Four TMT trends you can’t afford to ignore in 2021

03 Mar 2021

Lenyaro Sello

Digital content specialist, Investec

From 5G conspiracies to the growth of the Cloud, the coming of age of intelligent edge computing and the rise of the virtual doctor, here are the biggest Technology, Media and Telecommunications (TMT) predictions for 2021.

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Covid-19 catalysed a lot of changes that were already happening in the world, and nowhere is this more evident than in the TMT space. In the latest Deloitte TMT Predictions 2021 report, nine global TMT trends are identified, and the Investec Focus team has selected the four that are most applicable to South African businesses, namely: gaining an intelligent edge, the rise of 5G, Cloud migration and virtual medical consultations.

Prediction #1: The intelligent edge will come of age

It’s already transforming some of the world’s largest technology and communications companies, but 2021 will be a breakthrough year for the growth of intelligent edge computing.  
 
“Intelligent edge is the analysis of large volumes of data and the development of possible solutions at the point where the data is generated,” says Reagile Moatshe, Head of Supplier Finance at Investec Corporate & Institutional Banking.
70%
of enterprises may likely run some data processing at the edge by 2023
Moatshe adds: “This is different to scenarios where the data is first aggregated at a data centre and solutions are devised and then re-transmitted back to the company.” In a nutshell, intelligent edge means faster, less expensive and more secure operations and therefore increased business efficiency.
 
Deloitte predicts that in 2021 the global market for the intelligent edge will expand to US$12 billion, with an annual growth rate of 35%. Their report gives the following reasons for this impressive growth trajectory: “Expansion in 2021 will be driven primarily by telecoms deploying the intelligent edge for 5G networks, and by hyperscale Cloud providers optimising their infrastructure and service offerings.”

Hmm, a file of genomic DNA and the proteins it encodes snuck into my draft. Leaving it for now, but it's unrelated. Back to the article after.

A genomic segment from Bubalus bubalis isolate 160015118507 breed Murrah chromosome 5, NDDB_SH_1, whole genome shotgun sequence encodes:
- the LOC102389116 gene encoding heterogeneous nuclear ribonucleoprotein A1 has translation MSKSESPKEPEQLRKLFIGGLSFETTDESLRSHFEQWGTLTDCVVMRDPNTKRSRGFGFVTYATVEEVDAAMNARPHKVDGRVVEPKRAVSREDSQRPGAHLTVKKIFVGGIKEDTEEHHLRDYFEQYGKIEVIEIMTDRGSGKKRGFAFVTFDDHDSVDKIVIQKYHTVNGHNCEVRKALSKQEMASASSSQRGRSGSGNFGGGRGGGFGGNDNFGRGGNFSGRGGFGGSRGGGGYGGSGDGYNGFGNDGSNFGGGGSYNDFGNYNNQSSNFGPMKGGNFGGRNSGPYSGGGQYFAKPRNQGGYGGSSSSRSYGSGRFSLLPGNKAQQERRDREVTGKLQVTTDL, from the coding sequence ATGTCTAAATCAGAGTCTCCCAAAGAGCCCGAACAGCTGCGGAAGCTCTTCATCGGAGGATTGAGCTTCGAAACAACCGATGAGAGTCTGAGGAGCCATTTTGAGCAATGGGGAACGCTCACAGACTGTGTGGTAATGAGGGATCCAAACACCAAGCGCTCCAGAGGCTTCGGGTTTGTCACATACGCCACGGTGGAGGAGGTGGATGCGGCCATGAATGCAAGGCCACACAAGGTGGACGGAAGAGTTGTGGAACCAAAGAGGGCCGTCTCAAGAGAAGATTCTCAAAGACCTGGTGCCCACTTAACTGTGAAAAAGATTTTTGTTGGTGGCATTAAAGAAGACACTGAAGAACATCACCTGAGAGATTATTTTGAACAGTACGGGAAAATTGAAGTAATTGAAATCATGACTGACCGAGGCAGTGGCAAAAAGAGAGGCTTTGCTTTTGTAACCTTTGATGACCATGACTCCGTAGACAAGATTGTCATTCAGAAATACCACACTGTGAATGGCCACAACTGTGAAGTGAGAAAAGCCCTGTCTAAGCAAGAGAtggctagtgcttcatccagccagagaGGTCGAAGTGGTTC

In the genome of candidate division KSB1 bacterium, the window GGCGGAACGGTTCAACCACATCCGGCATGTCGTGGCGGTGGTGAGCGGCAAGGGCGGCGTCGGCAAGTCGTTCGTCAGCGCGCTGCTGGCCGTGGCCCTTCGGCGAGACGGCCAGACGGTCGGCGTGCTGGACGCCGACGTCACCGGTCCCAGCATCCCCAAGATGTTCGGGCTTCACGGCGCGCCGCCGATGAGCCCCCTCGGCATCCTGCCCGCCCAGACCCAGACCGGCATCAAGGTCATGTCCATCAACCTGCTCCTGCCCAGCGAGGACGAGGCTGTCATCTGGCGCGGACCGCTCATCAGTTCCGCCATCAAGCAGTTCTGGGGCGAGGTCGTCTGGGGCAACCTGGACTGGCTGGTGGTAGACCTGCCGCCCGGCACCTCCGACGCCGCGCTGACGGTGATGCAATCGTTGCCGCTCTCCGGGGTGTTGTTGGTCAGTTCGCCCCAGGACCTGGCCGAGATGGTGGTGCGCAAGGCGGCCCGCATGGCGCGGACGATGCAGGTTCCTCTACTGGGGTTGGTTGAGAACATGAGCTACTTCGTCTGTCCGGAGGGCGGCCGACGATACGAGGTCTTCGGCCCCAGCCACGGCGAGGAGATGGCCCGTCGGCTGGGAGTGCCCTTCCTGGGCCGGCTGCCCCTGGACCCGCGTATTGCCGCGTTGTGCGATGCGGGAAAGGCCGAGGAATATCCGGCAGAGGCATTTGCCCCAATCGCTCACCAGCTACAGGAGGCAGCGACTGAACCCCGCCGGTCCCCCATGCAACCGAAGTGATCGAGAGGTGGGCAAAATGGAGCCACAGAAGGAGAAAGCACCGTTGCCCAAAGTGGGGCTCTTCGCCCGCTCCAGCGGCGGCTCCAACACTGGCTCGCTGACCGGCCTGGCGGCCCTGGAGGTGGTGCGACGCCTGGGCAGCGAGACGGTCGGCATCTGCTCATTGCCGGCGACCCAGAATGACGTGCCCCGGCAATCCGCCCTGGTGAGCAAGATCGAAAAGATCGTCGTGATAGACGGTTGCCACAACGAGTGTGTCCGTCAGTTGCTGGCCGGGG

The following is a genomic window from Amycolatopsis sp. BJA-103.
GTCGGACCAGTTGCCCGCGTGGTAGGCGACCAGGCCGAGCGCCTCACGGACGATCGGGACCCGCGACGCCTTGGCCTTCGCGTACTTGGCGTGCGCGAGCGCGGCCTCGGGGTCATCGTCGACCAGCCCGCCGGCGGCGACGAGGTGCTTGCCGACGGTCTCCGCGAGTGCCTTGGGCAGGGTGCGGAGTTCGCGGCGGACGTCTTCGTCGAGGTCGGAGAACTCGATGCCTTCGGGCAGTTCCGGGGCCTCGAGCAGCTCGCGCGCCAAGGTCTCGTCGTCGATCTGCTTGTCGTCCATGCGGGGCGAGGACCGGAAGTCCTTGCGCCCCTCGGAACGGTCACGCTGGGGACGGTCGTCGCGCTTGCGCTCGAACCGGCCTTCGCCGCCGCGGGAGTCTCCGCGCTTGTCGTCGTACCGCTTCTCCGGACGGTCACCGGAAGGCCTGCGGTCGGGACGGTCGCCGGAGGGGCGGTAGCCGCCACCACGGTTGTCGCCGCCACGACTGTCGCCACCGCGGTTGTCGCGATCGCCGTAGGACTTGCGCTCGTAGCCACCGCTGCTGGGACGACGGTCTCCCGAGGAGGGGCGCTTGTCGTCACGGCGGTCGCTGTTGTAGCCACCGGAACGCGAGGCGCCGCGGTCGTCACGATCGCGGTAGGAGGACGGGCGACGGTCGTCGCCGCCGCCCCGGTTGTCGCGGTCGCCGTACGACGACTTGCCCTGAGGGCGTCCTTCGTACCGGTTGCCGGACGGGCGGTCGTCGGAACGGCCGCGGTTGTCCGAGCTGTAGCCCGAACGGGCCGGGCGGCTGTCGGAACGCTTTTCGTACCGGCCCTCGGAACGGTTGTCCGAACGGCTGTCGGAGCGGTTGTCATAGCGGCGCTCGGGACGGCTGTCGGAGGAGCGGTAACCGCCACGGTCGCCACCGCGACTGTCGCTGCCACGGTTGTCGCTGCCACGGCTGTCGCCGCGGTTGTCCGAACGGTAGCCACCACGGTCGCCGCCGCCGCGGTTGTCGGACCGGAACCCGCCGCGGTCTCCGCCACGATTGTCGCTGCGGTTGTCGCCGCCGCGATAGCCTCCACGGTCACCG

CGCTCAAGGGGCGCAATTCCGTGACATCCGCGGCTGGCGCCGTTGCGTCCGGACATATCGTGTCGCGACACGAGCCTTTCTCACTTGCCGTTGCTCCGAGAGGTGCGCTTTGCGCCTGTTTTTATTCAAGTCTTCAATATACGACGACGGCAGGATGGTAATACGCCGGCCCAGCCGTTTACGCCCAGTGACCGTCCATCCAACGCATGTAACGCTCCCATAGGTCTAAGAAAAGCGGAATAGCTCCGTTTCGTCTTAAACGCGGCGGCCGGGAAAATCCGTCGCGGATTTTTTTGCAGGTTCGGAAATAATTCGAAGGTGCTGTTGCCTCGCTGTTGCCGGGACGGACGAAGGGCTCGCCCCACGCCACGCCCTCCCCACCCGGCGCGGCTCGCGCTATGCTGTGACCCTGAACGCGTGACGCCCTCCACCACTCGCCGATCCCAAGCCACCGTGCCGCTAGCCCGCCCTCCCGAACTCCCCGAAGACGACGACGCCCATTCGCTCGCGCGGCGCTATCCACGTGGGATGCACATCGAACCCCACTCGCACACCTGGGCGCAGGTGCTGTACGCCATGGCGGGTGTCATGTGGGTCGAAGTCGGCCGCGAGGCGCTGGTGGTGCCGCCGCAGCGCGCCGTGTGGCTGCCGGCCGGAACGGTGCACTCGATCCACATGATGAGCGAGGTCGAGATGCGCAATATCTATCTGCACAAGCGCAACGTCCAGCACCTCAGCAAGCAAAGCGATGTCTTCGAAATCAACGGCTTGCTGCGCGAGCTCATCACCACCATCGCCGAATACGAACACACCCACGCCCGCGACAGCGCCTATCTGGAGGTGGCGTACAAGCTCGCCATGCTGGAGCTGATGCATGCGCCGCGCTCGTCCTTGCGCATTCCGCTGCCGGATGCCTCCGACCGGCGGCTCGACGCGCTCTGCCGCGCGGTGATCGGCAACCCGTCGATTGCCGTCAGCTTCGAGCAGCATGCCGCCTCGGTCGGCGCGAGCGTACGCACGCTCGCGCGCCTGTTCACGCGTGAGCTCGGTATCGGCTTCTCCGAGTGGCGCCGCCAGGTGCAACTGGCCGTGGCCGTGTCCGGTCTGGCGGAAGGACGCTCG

35%
annual growth rate of intelligent edge global market
Reagile Moatshe

Telecoms are a central node through which large volumes of data – voice and content – is transmitted between parties. Through ongoing investment in the infrastructure, the quality of the network is enhanced thereby ensuring that large volumes of data can be analysed and transmitted seamlessly.

Reagile Moatshe, Head of Supplier Finance at Investec Corporate & Institutional Banking.

Looking ahead, intelligent edge will be vital for businesses that are generators of large volumes of data at industrial scale, or those that have repeated processes at scale such as volume manufacturing, information processing and logistics.

Where edge networks can be deployed

In their article “Unbundling the cloud with the intelligent edge”, Deloitte gives several examples of how edge computing is drawing on other Industry 4.0 technologies to help companies quickly act on data close to where it’s captured.

Reduced latency

“Edge networks can dramatically reduce latency – the time between an input and a response – critical for applications that require high-speed or real-time response, such as autonomous vehicles, drones, or industrial cobots operating alongside people in unpredictable environments.”

Employee fatigue

The Edge can be used to detect tiredness in long-distance truck drivers. In-vehicle devices monitor the driver’s pupil dilation to detect fatigue. Immediate response times are key here, with control centres being able to call tired drivers to get them to pull over and take a break.

Healthcare

Using edge computing architecture and artificial intelligence (AI) in medical cameras, doctors can screen patients for diabetic eye disease, a difficult-to-diagnose condition that can result in blindness if not detected early. Technology from US-based med tech firm NVIDIA allows doctors to generate a diagnosis in seconds.

Agriculture

Hewlett Packard Enterprise is working with farms in India to increase crop yield, nutritional value and revenue. “Twenty-seven sensors capture data on irrigation, soils, seeds, and weather, along with drone imaging analysis," says the Deloitte report. "The data is then integrated into their onsite edge appliance that can model yields, make predictions, and send updates to connected equipment.”